Helicopter Emergency Floatation Systems (EFS)

Helicopter Emergency Floatation Systems (EFS)


Emergency Floatation Systems (EFS) are designed to minimise the chances that a helicopter which is involved in either a controlled ditching or a water impact sinks or capsizes as a result.


Emergency Floatation Systems (EFS)

The fitting of an EFS based on floats is well established, but the problem of instability on anything but a calm water surface has always been problematic. This is because of the relatively high centre of gravity of helicopters due to the location of the rotors, the transmission, and the engines.

The floats which provide EFS buoyancy are either packed within spaces inside the airframe or fitted as externally mounted packs on the lower structure. Inflation is provided by gas stored in pressurised cylinders, which are carried on board. The need for rapid inflation is met by the inclusion of helium in the gas, but it is usually blended with other gas(es)


The type-certification of helicopters to withstand the undesirable consequences of a ditching does not necessarily prevent such consequences. The system fitted is often damaged by the impact and rendered wholly or partially ineffective. A significant concern has been raised in that although the EFS is normally the subject of an AFM Supplement, there is not normally any reference to it in the Limitations section, yet part of its operational efficacy involves the prevailing sea conditions, which will have a material effect on the likelihood of capsize.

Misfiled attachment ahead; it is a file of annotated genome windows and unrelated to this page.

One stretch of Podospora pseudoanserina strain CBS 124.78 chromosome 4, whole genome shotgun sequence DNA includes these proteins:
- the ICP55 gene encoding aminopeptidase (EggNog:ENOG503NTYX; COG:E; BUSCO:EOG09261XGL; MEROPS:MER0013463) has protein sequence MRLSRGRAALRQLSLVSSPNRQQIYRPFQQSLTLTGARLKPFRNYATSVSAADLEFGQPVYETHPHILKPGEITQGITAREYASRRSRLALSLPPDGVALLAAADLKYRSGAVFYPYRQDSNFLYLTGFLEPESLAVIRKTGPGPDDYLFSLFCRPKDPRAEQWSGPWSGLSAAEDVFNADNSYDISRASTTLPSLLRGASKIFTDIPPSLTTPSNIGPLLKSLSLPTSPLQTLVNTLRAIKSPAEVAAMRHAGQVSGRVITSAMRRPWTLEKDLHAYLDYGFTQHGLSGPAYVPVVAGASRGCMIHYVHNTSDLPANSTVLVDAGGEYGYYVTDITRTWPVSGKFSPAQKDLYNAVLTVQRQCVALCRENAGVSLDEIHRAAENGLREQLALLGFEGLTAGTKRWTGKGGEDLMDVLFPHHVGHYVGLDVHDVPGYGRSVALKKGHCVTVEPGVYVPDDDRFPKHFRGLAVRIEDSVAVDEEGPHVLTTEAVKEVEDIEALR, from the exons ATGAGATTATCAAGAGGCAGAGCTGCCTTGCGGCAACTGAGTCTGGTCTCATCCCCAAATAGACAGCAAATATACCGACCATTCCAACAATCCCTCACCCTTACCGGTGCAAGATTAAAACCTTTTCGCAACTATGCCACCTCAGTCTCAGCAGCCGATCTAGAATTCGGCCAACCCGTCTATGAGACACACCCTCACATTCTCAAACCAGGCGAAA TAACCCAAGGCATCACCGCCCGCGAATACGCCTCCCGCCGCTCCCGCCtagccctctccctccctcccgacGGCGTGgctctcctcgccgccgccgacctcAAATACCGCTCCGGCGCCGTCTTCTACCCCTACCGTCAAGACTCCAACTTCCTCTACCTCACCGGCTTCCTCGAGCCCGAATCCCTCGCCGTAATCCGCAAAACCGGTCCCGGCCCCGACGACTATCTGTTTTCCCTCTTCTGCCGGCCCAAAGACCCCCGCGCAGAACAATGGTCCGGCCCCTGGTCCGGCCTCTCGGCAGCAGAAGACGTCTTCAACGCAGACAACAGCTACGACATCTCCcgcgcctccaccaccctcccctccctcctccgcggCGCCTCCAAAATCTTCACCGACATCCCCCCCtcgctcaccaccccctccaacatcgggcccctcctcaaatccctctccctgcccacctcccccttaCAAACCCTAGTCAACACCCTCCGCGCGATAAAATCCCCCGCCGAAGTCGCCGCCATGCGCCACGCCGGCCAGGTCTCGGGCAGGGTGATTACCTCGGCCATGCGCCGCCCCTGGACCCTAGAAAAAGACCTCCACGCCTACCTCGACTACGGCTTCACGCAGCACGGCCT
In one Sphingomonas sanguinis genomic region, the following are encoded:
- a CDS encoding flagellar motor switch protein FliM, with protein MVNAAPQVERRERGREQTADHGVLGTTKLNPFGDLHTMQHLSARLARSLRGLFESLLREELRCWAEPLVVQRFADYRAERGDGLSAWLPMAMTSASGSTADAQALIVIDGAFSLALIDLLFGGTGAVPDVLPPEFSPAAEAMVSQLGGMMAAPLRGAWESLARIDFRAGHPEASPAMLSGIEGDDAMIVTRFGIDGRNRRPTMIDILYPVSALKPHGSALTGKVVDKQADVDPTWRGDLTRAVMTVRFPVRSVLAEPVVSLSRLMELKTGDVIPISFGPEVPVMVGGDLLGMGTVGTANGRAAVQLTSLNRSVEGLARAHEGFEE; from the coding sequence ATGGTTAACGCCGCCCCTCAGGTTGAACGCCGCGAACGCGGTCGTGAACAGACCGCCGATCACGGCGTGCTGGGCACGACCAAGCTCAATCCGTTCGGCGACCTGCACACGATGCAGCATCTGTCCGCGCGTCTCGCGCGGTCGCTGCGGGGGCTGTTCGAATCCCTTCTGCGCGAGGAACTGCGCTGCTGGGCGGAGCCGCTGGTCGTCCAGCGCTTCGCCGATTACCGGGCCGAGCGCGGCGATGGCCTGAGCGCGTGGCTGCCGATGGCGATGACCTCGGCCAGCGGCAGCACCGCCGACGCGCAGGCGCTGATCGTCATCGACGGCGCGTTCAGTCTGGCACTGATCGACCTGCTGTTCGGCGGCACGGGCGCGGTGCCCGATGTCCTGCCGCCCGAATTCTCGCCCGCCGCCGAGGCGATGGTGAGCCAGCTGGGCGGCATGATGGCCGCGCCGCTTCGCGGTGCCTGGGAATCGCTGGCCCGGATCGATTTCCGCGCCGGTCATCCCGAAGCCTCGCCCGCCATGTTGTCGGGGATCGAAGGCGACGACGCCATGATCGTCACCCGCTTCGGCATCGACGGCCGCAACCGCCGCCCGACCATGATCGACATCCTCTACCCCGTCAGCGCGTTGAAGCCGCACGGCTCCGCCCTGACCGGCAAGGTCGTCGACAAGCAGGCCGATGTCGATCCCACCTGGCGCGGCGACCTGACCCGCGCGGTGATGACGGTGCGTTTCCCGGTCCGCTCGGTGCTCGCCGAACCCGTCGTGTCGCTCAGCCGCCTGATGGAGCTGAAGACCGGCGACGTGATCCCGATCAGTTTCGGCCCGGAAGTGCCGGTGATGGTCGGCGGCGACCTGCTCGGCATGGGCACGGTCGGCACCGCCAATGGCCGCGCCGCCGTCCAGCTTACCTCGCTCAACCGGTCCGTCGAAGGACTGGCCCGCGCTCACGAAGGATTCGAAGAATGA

In their 2014 Offshore Helicopter Safety Review, the UK CAA were of the view that:

“Following the standard aviation system safety analysis methodology, in view of the historic ditching rate (3.4 per million flight hours) and the likely consequences of post-ditching capsize (‘hazardous’), in order to minimise the probability of post ditching capsize, operations should be prohibited when the sea conditions at the offshore location that the helicopter is operating to/from exceed its certificated ditching performance.”

The same source was equally concerned that:

“Owing to deficiencies in the way in which compliance with the ditching requirements is presently demonstrated, it is possible that the ditching performance of current helicopters in real sea conditions will be less than that claimed.”

Ways of improving the crash-worthiness of the basic float system have also been considered and, although not necessarily a current policy or regulatory requirement everywhere, it is considered by many that an EFS should be manually armed for all overwater arrivals and departures and where practicable activated automatically in all water impacts even when not armed. Such an Automatic Float Deployment System (ADFS) adds additional functionality to an EFS and was the subject of one of the 27 Safety Recommendations made as a result of the UK AAIB Investigation into the inadvertent descent into the sea by an EC225L2.